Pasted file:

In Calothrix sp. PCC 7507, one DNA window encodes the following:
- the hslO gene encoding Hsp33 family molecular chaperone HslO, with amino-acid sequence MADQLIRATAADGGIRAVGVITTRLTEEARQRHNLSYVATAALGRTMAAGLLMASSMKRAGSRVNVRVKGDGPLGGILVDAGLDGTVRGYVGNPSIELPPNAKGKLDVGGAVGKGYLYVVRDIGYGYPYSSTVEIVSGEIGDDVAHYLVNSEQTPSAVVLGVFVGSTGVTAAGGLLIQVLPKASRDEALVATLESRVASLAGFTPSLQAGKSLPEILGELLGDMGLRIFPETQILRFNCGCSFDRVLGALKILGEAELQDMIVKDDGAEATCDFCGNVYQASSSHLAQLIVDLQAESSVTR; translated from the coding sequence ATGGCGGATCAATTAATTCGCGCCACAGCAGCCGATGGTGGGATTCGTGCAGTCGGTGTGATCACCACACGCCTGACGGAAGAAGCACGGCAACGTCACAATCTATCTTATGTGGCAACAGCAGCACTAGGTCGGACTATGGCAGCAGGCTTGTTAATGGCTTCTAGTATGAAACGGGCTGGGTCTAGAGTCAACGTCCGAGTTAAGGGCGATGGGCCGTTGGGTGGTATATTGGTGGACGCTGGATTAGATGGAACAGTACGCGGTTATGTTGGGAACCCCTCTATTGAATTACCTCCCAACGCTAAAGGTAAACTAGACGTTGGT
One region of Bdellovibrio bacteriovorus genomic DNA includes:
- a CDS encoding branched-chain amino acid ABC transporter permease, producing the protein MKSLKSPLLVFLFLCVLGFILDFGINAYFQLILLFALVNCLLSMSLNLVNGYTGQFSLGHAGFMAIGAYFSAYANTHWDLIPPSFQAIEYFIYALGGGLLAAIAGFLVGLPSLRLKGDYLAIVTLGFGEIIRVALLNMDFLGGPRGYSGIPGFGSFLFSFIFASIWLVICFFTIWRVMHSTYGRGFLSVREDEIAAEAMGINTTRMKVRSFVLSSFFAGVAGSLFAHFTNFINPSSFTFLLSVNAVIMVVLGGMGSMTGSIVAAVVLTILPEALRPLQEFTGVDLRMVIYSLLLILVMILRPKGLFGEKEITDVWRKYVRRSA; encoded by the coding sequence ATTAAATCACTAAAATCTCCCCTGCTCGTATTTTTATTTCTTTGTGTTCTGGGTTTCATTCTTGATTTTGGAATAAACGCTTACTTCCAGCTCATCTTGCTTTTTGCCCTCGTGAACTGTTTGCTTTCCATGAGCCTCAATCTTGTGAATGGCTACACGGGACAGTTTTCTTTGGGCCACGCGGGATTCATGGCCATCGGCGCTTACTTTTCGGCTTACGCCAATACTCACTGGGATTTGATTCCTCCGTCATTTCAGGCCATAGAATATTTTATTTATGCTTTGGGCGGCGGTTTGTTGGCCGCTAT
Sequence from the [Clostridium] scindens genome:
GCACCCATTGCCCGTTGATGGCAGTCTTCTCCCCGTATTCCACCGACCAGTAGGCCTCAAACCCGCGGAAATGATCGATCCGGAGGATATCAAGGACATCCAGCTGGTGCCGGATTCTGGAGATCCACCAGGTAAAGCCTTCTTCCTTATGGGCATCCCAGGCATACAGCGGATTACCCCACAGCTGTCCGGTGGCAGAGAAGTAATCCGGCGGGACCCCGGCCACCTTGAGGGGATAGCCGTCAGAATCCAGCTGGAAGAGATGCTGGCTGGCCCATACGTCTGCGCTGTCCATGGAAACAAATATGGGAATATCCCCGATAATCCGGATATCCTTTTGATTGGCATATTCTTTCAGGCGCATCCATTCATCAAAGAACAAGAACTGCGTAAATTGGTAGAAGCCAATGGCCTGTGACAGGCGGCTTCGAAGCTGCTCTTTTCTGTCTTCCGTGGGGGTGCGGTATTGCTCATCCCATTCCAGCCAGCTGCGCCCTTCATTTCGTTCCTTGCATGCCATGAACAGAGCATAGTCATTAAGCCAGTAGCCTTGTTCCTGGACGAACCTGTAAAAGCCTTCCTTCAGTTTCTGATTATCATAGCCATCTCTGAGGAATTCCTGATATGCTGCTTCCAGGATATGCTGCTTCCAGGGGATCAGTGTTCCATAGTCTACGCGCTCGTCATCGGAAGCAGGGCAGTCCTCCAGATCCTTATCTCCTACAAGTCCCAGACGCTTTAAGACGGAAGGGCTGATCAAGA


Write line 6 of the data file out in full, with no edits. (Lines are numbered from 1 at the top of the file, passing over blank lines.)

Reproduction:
GCACCCATTGCCCGTTGATGGCAGTCTTCTCCCCGTATTCCACCGACCAGTAGGCCTCAAACCCGCGGAAATGATCGATCCGGAGGATATCAAGGACATCCAGCTGGTGCCGGATTCTGGAGATCCACCAGGTAAAGCCTTCTTCCTTATGGGCATCCCAGGCATACAGCGGATTACCCCACAGCTGTCCGGTGGCAGAGAAGTAATCCGGCGGGACCCCGGCCACCTTGAGGGGATAGCCGTCAGAATCCAGCTGGAAGAGATGCTGGCTGGCCCATACGTCTGCGCTGTCCATGGAAACAAATATGGGAATATCCCCGATAATCCGGATATCCTTTTGATTGGCATATTCTTTCAGGCGCATCCATTCATCAAAGAACAAGAACTGCGTAAATTGGTAGAAGCCAATGGCCTGTGACAGGCGGCTTCGAAGCTGCTCTTTTCTGTCTTCCGTGGGGGTGCGGTATTGCTCATCCCATTCCAGCCAGCTGCGCCCTTCATTTCGTTCCTTGCATGCCATGAACAGAGCATAGTCATTAAGCCAGTAGCCTTGTTCCTGGACGAACCTGTAAAAGCCTTCCTTCAGTTTCTGATTATCATAGCCATCTCTGAGGAATTCCTGATATGCTGCTTCCAGGATATGCTGCTTCCAGGGGATCAGTGTTCCATAGTCTACGCGCTCGTCATCGGAAGCAGGGCAGTCCTCCAGATCCTTATCTCCTACAAGTCCCAGACGCTTTAAGACGGAAGGGCTGATCAAGA